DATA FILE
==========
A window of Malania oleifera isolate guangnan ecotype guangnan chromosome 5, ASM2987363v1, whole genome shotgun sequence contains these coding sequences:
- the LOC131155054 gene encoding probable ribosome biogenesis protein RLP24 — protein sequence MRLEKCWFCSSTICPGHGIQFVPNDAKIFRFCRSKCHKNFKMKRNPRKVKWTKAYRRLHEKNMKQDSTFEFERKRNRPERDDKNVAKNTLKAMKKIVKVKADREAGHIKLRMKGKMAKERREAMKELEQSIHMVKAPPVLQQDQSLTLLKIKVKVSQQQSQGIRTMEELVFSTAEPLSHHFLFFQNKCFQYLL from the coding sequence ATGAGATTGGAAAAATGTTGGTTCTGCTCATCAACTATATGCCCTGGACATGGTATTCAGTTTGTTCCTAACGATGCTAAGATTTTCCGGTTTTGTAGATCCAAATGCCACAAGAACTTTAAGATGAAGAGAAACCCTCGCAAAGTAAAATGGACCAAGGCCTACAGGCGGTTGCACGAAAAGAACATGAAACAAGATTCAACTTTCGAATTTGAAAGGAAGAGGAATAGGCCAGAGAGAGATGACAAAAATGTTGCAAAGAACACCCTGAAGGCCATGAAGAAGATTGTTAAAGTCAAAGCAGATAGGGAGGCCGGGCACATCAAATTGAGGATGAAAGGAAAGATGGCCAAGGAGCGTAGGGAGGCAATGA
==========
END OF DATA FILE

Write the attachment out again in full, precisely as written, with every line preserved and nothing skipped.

A window of Malania oleifera isolate guangnan ecotype guangnan chromosome 5, ASM2987363v1, whole genome shotgun sequence contains these coding sequences:
- the LOC131155054 gene encoding probable ribosome biogenesis protein RLP24 — protein sequence MRLEKCWFCSSTICPGHGIQFVPNDAKIFRFCRSKCHKNFKMKRNPRKVKWTKAYRRLHEKNMKQDSTFEFERKRNRPERDDKNVAKNTLKAMKKIVKVKADREAGHIKLRMKGKMAKERREAMKELEQSIHMVKAPPVLQQDQSLTLLKIKVKVSQQQSQGIRTMEELVFSTAEPLSHHFLFFQNKCFQYLL from the coding sequence ATGAGATTGGAAAAATGTTGGTTCTGCTCATCAACTATATGCCCTGGACATGGTATTCAGTTTGTTCCTAACGATGCTAAGATTTTCCGGTTTTGTAGATCCAAATGCCACAAGAACTTTAAGATGAAGAGAAACCCTCGCAAAGTAAAATGGACCAAGGCCTACAGGCGGTTGCACGAAAAGAACATGAAACAAGATTCAACTTTCGAATTTGAAAGGAAGAGGAATAGGCCAGAGAGAGATGACAAAAATGTTGCAAAGAACACCCTGAAGGCCATGAAGAAGATTGTTAAAGTCAAAGCAGATAGGGAGGCCGGGCACATCAAATTGAGGATGAAAGGAAAGATGGCCAAGGAGCGTAGGGAGGCAATGA